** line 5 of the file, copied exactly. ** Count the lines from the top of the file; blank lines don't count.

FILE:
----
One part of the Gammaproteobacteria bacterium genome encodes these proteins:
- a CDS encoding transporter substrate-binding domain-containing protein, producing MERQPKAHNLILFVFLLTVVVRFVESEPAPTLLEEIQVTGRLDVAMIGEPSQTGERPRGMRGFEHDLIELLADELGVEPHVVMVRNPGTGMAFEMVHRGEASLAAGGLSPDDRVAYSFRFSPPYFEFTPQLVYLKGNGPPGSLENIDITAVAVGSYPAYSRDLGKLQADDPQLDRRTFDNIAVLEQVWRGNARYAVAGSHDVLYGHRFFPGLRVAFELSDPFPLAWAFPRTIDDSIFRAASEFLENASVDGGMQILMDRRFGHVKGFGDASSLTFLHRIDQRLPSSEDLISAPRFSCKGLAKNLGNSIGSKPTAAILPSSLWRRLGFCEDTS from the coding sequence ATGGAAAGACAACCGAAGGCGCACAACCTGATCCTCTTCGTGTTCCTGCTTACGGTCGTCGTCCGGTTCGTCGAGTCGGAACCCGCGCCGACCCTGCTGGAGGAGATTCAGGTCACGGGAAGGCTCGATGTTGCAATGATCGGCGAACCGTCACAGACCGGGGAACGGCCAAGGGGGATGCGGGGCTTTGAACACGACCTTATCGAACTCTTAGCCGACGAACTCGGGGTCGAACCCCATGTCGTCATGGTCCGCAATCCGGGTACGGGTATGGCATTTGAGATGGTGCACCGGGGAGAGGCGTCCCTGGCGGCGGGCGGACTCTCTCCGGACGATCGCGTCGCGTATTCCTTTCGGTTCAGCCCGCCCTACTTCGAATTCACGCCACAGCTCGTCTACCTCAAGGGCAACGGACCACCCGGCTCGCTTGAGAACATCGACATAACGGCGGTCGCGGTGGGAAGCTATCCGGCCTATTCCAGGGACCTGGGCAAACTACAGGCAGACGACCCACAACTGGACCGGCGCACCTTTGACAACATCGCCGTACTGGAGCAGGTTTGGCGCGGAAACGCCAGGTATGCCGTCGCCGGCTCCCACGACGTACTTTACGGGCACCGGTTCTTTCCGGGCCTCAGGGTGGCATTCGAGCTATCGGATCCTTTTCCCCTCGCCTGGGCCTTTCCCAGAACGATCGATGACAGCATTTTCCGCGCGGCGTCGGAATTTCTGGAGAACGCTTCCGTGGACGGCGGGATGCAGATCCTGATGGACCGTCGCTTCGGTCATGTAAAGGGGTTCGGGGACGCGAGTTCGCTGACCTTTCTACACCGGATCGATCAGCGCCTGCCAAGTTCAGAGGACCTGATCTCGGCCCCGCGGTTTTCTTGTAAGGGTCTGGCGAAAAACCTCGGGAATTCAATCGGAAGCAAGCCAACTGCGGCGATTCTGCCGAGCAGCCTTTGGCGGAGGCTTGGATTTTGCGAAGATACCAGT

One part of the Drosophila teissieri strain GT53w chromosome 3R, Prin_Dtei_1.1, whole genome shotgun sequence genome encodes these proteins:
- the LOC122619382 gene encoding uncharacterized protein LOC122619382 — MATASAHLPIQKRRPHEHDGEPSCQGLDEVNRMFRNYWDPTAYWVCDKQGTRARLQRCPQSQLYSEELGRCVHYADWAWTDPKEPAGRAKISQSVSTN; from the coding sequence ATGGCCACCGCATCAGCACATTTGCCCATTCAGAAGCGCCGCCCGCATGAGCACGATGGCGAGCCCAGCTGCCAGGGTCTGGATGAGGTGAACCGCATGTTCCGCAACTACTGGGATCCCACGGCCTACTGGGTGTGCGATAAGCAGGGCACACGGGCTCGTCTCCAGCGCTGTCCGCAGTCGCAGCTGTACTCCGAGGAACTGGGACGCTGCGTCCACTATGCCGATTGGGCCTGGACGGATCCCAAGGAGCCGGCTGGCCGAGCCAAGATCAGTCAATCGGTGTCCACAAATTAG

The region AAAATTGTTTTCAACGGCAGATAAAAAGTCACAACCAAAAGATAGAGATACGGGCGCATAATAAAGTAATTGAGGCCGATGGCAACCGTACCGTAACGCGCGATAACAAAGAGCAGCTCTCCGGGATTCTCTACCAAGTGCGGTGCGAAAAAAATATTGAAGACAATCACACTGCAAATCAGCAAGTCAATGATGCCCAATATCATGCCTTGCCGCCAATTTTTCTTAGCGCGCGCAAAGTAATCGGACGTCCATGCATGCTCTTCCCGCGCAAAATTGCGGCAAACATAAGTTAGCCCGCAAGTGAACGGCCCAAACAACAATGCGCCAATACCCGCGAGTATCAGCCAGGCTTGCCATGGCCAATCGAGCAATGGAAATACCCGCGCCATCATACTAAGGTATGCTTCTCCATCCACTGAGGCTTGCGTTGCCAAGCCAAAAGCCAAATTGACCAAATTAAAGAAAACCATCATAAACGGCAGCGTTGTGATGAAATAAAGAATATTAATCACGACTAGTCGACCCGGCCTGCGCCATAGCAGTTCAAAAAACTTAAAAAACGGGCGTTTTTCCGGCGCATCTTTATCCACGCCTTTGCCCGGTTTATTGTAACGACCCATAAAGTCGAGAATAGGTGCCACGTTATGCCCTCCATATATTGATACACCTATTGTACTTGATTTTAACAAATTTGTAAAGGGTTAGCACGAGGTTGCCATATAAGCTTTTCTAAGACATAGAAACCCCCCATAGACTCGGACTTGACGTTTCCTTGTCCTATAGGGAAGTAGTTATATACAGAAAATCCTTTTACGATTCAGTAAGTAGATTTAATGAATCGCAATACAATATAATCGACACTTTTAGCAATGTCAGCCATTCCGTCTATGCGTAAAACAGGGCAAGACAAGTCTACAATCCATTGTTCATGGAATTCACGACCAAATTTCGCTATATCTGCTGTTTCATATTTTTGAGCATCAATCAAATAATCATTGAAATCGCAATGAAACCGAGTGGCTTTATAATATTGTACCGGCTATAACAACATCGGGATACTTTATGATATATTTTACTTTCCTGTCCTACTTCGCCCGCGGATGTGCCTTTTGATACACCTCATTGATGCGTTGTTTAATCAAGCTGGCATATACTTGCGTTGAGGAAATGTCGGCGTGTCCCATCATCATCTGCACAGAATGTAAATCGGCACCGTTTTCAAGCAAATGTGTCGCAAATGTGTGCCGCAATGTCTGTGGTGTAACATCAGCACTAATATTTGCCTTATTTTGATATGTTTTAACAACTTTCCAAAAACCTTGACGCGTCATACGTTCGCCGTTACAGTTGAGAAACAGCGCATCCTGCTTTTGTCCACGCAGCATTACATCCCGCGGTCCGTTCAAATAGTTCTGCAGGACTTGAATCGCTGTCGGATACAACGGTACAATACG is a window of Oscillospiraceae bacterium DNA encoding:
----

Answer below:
The region AAAATTGTTTTCAACGGCAGATAAAAAGTCACAACCAAAAGATAGAGATACGGGCGCATAATAAAGTAATTGAGGCCGATGGCAACCGTACCGTAACGCGCGATAACAAAGAGCAGCTCTCCGGGATTCTCTACCAAGTGCGGTGCGAAAAAAATATTGAAGACAATCACACTGCAAATCAGCAAGTCAATGATGCCCAATATCATGCCTTGCCGCCAATTTTTCTTAGCGCGCGCAAAGTAATCGGACGTCCATGCATGCTCTTCCCGCGCAAAATTGCGGCAAACATAAGTTAGCCCGCAAGTGAACGGCCCAAACAACAATGCGCCAATACCCGCGAGTATCAGCCAGGCTTGCCATGGCCAATCGAGCAATGGAAATACCCGCGCCATCATACTAAGGTATGCTTCTCCATCCACTGAGGCTTGCGTTGCCAAGCCAAAAGCCAAATTGACCAAATTAAAGAAAACCATCATAAACGGCAGCGTTGTGATGAAATAAAGAATATTAATCACGACTAGTCGACCCGGCCTGCGCCATAGCAGTTCAAAAAACTTAAAAAACGGGCGTTTTTCCGGCGCATCTTTATCCACGCCTTTGCCCGGTTTATTGTAACGACCCATAAAGTCGAGAATAGGTGCCACGTTATGCCCTCCATATATTGATACACCTATTGTACTTGATTTTAACAAATTTGTAAAGGGTTAGCACGAGGTTGCCATATAAGCTTTTCTAAGACATAGAAACCCCCCATAGACTCGGACTTGACGTTTCCTTGTCCTATAGGGAAGTAGTTATATACAGAAAATCCTTTTACGATTCAGTAAGTAGATTTAATGAATCGCAATACAATATAATCGACACTTTTAGCAATGTCAGCCATTCCGTCTATGCGTAAAACAGGGCAAGACAAGTCTACAATCCATTGTTCATGGAATTCACGACCAAATTTCGCTATATCTGCTGTTTCATATTTTTGAGCATCAATCAAATAATCATTGAAATCGCAATGAAACCGAGTGGCTTTATAATATTGTACCGGCTATAACAACATCGGGATACTTTATGATATATTTTACTTTCCTGTCCTACTTCGCCCGCGGATGTGCCTTTTGATACACCTCATTGATGCGTTGTTTAATCAAGCTGGCATATACTTGCGTTGAGGAAATGTCGGCGTGTCCCATCATCATCTGCACAGAATGTAAATCGGCACCGTTTTCAAGCAAATGTGTCGCAAATGTGTGCCGCAATGTCTGTGGTGTAACATCAGCACTAATATTTGCCTTATTTTGATATGTTTTAACAACTTTCCAAAAACCTTGACGCGTCATACGTTCGCCGTTACAGTTGAGAAACAGCGCATCCTGCTTTTGTCCACGCAGCATTACATCCCGCGGTCCGTTCAAATAGTTCTGCAGGACTTGAATCGCTGTCGGATACAACGGTACAATACG is a window of Oscillospiraceae bacterium DNA encoding: